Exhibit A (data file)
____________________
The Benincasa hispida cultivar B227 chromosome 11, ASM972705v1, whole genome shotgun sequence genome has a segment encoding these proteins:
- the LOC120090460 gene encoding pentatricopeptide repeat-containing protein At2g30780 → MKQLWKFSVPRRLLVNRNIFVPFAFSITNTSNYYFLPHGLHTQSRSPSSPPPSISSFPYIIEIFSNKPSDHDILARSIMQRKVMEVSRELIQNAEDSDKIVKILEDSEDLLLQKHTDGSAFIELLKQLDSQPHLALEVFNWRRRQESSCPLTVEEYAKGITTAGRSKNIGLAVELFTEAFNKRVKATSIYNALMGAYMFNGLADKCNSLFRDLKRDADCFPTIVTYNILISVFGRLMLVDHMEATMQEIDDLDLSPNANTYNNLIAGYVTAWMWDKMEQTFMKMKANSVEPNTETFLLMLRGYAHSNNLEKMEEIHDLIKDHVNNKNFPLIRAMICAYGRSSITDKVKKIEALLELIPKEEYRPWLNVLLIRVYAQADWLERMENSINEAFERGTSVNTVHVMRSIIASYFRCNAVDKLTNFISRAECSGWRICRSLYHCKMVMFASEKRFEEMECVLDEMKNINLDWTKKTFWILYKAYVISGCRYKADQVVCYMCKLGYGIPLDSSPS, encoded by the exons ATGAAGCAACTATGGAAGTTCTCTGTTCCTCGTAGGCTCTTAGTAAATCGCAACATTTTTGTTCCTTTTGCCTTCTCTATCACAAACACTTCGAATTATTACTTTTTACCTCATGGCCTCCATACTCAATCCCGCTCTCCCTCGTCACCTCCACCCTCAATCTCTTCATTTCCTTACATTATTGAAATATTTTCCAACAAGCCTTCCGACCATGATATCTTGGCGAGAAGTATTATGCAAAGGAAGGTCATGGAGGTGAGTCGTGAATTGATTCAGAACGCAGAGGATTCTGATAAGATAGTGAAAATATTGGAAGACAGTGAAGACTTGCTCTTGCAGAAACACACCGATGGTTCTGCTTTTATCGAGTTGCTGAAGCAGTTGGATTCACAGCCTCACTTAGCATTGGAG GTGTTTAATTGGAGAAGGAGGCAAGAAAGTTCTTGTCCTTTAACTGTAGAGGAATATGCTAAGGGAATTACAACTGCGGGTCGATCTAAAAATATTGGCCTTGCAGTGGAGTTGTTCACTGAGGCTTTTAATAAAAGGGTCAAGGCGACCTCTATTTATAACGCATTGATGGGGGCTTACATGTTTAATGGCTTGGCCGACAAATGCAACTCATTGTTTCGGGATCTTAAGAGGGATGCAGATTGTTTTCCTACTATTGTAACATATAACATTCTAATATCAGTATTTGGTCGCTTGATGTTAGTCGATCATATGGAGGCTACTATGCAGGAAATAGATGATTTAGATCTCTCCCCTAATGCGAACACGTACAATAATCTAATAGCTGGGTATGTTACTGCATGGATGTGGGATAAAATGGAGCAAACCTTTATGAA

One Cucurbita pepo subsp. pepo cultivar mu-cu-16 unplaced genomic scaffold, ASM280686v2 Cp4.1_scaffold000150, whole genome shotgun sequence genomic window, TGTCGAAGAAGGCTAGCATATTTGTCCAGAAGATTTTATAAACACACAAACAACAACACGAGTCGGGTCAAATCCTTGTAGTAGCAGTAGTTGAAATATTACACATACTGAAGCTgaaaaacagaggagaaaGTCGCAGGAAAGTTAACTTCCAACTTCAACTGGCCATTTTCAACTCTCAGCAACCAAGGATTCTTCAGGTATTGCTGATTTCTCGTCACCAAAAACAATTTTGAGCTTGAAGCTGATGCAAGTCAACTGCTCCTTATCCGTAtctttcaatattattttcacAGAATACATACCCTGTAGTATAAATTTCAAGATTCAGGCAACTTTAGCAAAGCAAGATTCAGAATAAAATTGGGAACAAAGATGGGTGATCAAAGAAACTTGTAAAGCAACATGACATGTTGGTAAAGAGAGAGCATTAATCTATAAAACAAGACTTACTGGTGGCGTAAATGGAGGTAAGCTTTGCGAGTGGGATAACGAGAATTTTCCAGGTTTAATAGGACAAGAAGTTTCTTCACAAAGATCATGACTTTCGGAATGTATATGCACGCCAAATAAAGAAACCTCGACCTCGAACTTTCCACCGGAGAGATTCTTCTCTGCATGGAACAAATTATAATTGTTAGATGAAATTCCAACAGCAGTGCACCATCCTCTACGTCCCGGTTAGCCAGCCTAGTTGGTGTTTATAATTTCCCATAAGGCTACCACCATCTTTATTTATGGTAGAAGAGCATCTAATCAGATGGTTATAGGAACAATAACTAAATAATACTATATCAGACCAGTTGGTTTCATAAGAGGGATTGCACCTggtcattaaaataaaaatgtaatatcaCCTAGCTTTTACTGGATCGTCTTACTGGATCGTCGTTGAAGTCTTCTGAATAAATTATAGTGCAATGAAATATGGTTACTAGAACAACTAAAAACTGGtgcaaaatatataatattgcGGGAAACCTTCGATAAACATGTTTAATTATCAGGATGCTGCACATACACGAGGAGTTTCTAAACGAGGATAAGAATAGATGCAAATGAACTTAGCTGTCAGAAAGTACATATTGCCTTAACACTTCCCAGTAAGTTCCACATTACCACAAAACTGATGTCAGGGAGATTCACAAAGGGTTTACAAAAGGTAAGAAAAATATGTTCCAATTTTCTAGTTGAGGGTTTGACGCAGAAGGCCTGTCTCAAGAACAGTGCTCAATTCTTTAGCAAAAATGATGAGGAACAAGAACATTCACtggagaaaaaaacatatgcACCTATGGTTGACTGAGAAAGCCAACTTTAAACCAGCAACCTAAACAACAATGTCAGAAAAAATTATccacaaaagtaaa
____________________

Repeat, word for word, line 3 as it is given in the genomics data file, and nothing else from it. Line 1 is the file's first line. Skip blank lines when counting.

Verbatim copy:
One Cucurbita pepo subsp. pepo cultivar mu-cu-16 unplaced genomic scaffold, ASM280686v2 Cp4.1_scaffold000150, whole genome shotgun sequence genomic window, TGTCGAAGAAGGCTAGCATATTTGTCCAGAAGATTTTATAAACACACAAACAACAACACGAGTCGGGTCAAATCCTTGTAGTAGCAGTAGTTGAAATATTACACATACTGAAGCTgaaaaacagaggagaaaGTCGCAGGAAAGTTAACTTCCAACTTCAACTGGCCATTTTCAACTCTCAGCAACCAAGGATTCTTCAGGTATTGCTGATTTCTCGTCACCAAAAACAATTTTGAGCTTGAAGCTGATGCAAGTCAACTGCTCCTTATCCGTAtctttcaatattattttcacAGAATACATACCCTGTAGTATAAATTTCAAGATTCAGGCAACTTTAGCAAAGCAAGATTCAGAATAAAATTGGGAACAAAGATGGGTGATCAAAGAAACTTGTAAAGCAACATGACATGTTGGTAAAGAGAGAGCATTAATCTATAAAACAAGACTTACTGGTGGCGTAAATGGAGGTAAGCTTTGCGAGTGGGATAACGAGAATTTTCCAGGTTTAATAGGACAAGAAGTTTCTTCACAAAGATCATGACTTTCGGAATGTATATGCACGCCAAATAAAGAAACCTCGACCTCGAACTTTCCACCGGAGAGATTCTTCTCTGCATGGAACAAATTATAATTGTTAGATGAAATTCCAACAGCAGTGCACCATCCTCTACGTCCCGGTTAGCCAGCCTAGTTGGTGTTTATAATTTCCCATAAGGCTACCACCATCTTTATTTATGGTAGAAGAGCATCTAATCAGATGGTTATAGGAACAATAACTAAATAATACTATATCAGACCAGTTGGTTTCATAAGAGGGATTGCACCTggtcattaaaataaaaatgtaatatcaCCTAGCTTTTACTGGATCGTCTTACTGGATCGTCGTTGAAGTCTTCTGAATAAATTATAGTGCAATGAAATATGGTTACTAGAACAACTAAAAACTGGtgcaaaatatataatattgcGGGAAACCTTCGATAAACATGTTTAATTATCAGGATGCTGCACATACACGAGGAGTTTCTAAACGAGGATAAGAATAGATGCAAATGAACTTAGCTGTCAGAAAGTACATATTGCCTTAACACTTCCCAGTAAGTTCCACATTACCACAAAACTGATGTCAGGGAGATTCACAAAGGGTTTACAAAAGGTAAGAAAAATATGTTCCAATTTTCTAGTTGAGGGTTTGACGCAGAAGGCCTGTCTCAAGAACAGTGCTCAATTCTTTAGCAAAAATGATGAGGAACAAGAACATTCACtggagaaaaaaacatatgcACCTATGGTTGACTGAGAAAGCCAACTTTAAACCAGCAACCTAAACAACAATGTCAGAAAAAATTATccacaaaagtaaa